When I read The Support Economy a few years ago, it resonated in a Cluetrain-esque sort of way. If I recall correctly, one of its main premises is that due to the considerable pain presently involved in managing one's relationships with vendors, an economic shift would take place around alleviating (and hopefully eliminating) this pain. One of my new year's resolutions is to re-read that book through the lens of both attention and Doc Searls' recent musings.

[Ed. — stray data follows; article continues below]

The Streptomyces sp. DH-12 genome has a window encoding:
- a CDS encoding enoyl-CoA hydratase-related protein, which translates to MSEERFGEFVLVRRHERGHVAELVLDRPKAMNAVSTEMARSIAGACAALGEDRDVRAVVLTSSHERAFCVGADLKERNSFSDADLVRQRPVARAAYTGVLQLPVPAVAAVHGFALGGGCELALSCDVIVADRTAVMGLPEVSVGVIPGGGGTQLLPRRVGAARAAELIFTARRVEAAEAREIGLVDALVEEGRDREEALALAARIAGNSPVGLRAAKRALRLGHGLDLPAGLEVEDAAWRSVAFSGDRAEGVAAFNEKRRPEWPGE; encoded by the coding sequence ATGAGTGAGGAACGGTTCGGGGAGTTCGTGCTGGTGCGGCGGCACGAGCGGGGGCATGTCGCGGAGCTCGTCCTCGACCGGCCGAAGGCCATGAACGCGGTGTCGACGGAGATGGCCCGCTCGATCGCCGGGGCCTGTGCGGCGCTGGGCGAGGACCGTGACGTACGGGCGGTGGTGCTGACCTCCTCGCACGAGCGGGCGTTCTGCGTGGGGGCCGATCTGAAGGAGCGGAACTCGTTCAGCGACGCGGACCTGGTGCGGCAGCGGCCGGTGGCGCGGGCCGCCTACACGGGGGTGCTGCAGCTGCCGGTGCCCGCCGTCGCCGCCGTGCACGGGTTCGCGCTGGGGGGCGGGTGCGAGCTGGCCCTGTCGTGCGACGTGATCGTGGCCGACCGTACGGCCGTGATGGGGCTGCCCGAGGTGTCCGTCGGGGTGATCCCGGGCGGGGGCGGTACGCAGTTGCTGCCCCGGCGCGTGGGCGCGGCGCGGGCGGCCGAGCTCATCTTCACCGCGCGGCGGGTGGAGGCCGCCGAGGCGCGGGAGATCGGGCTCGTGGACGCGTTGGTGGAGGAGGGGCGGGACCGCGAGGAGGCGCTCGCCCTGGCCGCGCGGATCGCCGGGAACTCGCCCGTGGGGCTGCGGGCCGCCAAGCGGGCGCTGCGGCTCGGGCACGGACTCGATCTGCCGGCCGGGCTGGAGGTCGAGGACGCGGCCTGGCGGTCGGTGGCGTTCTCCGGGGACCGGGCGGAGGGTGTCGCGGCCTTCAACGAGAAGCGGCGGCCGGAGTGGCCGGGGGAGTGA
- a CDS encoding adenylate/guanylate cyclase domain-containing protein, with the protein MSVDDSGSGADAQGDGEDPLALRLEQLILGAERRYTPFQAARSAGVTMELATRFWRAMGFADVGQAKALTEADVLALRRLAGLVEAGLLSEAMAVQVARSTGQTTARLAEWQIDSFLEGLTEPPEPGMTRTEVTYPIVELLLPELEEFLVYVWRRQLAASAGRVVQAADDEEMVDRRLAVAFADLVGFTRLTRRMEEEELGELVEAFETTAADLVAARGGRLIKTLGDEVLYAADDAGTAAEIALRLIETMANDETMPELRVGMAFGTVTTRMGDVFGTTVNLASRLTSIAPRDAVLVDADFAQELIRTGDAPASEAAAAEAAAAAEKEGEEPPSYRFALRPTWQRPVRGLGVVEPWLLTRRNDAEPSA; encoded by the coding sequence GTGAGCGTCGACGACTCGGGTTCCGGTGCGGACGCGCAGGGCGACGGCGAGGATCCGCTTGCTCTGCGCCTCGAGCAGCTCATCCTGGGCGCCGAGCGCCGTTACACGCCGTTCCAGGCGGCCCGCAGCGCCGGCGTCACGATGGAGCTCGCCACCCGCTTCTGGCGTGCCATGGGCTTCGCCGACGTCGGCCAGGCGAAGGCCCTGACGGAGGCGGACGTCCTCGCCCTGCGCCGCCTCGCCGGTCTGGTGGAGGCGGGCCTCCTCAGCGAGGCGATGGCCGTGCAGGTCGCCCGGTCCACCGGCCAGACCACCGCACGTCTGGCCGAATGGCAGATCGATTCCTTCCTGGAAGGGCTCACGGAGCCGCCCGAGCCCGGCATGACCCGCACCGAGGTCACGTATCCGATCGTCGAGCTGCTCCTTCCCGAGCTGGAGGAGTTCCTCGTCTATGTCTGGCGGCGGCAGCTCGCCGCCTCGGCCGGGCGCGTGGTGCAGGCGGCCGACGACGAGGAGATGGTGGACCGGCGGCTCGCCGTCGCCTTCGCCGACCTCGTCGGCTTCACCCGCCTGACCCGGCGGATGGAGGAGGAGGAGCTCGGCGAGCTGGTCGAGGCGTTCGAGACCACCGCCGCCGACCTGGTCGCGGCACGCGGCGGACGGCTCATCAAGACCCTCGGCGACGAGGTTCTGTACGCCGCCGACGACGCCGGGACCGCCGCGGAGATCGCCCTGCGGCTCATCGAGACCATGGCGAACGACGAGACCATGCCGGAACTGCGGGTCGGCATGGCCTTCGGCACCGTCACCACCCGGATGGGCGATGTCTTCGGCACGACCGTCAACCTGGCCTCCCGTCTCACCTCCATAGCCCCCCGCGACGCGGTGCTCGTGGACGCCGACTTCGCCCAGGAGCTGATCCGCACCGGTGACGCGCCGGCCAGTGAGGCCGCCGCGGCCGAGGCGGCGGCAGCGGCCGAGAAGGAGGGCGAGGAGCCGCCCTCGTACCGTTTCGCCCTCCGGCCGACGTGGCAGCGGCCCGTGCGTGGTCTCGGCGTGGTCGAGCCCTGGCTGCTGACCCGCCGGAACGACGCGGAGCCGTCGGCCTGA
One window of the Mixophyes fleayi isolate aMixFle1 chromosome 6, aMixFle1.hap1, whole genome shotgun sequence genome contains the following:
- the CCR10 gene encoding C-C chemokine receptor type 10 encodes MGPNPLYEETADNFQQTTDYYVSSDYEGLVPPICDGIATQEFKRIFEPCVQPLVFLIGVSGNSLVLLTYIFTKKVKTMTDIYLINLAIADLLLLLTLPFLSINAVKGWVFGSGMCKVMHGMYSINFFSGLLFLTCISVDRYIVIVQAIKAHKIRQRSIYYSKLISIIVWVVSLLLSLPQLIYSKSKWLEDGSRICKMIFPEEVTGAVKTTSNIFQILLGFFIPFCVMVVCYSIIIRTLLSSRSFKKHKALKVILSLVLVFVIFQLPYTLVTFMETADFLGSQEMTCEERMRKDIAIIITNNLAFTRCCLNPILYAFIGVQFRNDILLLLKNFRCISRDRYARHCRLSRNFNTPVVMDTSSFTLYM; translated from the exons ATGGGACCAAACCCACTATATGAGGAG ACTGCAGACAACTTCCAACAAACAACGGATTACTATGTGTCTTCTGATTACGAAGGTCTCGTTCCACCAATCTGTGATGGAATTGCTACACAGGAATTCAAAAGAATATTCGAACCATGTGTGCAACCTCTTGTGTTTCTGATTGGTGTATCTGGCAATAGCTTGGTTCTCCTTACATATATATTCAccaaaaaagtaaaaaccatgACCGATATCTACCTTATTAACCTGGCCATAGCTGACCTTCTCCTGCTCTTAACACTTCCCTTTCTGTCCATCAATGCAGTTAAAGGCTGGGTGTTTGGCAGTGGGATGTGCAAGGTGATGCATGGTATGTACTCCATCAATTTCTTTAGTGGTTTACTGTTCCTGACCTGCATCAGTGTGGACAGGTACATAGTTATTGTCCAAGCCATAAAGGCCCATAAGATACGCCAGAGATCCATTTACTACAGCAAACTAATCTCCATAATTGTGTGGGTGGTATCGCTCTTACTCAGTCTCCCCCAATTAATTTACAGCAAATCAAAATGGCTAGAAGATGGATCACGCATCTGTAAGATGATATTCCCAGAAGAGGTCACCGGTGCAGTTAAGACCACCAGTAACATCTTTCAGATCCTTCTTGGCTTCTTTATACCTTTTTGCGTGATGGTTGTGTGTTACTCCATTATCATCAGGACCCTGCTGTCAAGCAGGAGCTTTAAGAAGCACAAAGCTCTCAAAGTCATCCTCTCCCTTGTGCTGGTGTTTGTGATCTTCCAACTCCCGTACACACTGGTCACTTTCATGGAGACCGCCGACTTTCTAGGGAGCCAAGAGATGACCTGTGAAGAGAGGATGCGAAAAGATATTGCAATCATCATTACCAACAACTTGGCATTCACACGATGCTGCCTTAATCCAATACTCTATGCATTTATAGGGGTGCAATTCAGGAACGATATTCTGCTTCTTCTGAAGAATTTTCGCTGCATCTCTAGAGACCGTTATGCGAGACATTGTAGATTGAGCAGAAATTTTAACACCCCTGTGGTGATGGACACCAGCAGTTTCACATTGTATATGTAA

From a legal standpoint, one's data is likely to be considered one's property, or one's personal, identity-centric information, or both. Along these lines, fellow ZDNet blogger Steve O'Hear had a great post this week: Do ordinary users care about data portability? And if not, should they? Four social networks respond. Note that both the ownership rights and identity themes crop up in the interviewees' responses concerning user data. To what extent it's sound public policy to permit one's rights in such data be licensed or assigned via boilerplate terms of service is one of the coming key issues of the Live Web, in my estimation.